Items ticked off: 18
For once, I thought I was in for something different than the typical NA story. I don't know why. I've read several other NA stories by Sorensen and found them to follow the typical formula for the genre. Maybe I thought that since she's done them before, she might do something different this time. I was hoping for that, at least. Then, not even the first chapter in, the tropes are thrown my direction.
The Temptation of Lila and Ethan is the third book in The Secret series. The first two focuses on Ella and Micha and now we're introduced to Lila and Ethan's, two secondary characters, story. I'll say this right away: I didn't remember much about these two characters since when I read the two first books. That combined with the (very) quick introduction of how they met, I didn't find and chemistry between them or why they was as good friends as they were. Maybe that's just me, maybe not. But given that this story solely focuses on their growing relationship and Lila's addiction, the relationship part wasn't engaging for me.
Since this is NA, we have tragic backgrounds. Ethan is filled with guilt over something he let happen to a friend in his youth. Lila is feeling worthless most of the time due to (maybe small spoiler, but hey, you can see it coming after a chapter or two) an teacher taking advantage of her when she was fourteen. Lila's past is also filled with bullying and she's now addicted to pills and self-destructive behavior. Now, I don't mind tragic backgrounds and characters dealing with them. It's when the issues are romanticized and/or trivialized it becomes a problem. For this book let's just say I don't quite believe it that Lila fixed her addiction with the help of Ethan alone. Not when she's been addicted for the past six years. Addiction isn't something easy to fix, trust me.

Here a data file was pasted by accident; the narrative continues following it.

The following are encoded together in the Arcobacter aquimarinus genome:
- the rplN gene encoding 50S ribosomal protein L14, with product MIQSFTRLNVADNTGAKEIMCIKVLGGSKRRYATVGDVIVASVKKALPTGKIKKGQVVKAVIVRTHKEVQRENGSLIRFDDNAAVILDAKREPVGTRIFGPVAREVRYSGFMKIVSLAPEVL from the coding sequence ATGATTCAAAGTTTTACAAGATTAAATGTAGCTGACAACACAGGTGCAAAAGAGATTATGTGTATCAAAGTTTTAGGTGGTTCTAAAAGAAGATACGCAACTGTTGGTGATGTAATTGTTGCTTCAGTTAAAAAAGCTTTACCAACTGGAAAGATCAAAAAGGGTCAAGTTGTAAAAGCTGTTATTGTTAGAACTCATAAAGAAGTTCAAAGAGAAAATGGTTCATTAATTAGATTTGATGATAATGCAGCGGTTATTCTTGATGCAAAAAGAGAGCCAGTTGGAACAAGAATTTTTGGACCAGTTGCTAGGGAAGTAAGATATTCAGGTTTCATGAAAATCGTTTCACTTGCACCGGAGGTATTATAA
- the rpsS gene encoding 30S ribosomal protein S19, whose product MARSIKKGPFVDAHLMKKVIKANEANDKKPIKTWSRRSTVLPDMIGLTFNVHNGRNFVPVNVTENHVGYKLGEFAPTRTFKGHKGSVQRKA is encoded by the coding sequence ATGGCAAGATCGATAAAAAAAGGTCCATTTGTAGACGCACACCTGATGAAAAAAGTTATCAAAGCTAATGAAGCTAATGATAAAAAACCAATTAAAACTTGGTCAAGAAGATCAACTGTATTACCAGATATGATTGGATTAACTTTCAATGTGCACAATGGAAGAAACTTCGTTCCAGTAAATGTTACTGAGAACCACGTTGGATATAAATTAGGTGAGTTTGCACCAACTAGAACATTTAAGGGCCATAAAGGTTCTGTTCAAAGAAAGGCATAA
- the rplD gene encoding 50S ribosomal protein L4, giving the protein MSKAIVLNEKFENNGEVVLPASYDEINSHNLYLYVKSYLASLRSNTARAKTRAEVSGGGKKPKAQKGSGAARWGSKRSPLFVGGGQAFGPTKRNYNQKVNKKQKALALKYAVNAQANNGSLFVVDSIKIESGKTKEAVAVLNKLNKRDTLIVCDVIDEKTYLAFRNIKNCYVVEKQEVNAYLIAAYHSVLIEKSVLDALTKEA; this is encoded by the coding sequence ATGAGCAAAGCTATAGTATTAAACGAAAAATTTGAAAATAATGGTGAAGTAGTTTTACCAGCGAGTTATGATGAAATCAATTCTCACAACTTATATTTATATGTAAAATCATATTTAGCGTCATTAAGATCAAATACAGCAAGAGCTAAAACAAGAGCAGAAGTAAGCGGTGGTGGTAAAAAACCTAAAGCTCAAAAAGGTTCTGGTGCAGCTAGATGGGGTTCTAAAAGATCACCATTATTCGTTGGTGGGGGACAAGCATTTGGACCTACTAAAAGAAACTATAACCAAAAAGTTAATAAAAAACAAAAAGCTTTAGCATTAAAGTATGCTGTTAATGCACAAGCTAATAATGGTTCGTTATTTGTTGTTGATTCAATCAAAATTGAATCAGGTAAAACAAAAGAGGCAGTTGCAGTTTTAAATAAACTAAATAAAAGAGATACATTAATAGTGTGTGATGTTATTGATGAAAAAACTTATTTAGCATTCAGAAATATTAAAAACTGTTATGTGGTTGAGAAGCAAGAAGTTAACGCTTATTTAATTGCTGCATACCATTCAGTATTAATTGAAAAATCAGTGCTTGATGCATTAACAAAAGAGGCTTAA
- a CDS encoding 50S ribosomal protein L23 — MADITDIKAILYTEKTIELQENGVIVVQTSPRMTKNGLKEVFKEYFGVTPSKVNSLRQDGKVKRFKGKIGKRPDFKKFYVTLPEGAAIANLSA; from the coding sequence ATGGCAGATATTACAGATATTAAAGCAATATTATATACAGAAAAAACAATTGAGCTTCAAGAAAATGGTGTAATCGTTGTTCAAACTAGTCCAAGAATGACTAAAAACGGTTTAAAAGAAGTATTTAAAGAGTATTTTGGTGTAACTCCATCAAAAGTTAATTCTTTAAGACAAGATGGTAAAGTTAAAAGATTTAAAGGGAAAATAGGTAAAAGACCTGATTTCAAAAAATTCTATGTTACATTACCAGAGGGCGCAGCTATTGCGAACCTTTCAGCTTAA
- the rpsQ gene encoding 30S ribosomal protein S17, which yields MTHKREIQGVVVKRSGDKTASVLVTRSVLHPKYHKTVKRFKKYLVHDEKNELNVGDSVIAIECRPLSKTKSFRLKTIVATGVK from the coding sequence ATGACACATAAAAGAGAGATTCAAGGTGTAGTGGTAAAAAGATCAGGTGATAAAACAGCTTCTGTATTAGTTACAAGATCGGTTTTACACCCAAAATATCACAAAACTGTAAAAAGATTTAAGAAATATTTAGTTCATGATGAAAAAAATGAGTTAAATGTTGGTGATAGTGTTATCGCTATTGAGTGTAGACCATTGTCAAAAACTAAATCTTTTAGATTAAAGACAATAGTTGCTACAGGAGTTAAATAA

I might also have had a problem with caring for Lila. You know how the (NA) story goes. Heroine sees another woman, heroine slut-shames. Given Lila's history of suffering from bullying, it might be explained that she does this as revenge, but I don't really think that's the case. Not when Ethan isn't much better. So, to sum up: slut-shaming is not okay.
And to sum up this book: Chemistry between characters shouldn't be needed to be spelled out, it should be shown. Lila saying she and Ethan has chemistry didn't make me believe that. Addiction is not an easy matter. Hard work and qualified help is what's needed, not a hot guy stealing Lila's pills. Also, a subplot might be a good idea when there's barely a plot to start with.